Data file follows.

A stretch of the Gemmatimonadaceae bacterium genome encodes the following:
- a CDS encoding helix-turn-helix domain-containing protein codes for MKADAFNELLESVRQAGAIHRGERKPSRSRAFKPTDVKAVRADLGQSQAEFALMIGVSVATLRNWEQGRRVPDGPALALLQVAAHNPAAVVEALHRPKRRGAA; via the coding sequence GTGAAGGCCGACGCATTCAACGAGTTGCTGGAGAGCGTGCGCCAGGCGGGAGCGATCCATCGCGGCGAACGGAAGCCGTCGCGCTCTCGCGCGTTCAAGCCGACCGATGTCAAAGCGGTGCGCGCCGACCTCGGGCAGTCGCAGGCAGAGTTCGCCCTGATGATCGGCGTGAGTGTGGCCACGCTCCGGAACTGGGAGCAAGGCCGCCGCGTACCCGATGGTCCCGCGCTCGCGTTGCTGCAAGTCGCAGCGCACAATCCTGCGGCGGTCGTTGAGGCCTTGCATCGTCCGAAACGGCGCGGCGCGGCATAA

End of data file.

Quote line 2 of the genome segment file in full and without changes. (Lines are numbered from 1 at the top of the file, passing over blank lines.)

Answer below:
- a CDS encoding helix-turn-helix domain-containing protein codes for MKADAFNELLESVRQAGAIHRGERKPSRSRAFKPTDVKAVRADLGQSQAEFALMIGVSVATLRNWEQGRRVPDGPALALLQVAAHNPAAVVEALHRPKRRGAA; via the coding sequence GTGAAGGCCGACGCATTCAACGAGTTGCTGGAGAGCGTGCGCCAGGCGGGAGCGATCCATCGCGGCGAACGGAAGCCGTCGCGCTCTCGCGCGTTCAAGCCGACCGATGTCAAAGCGGTGCGCGCCGACCTCGGGCAGTCGCAGGCAGAGTTCGCCCTGATGATCGGCGTGAGTGTGGCCACGCTCCGGAACTGGGAGCAAGGCCGCCGCGTACCCGATGGTCCCGCGCTCGCGTTGCTGCAAGTCGCAGCGCACAATCCTGCGGCGGTCGTTGAGGCCTTGCATCGTCCGAAACGGCGCGGCGCGGCATAA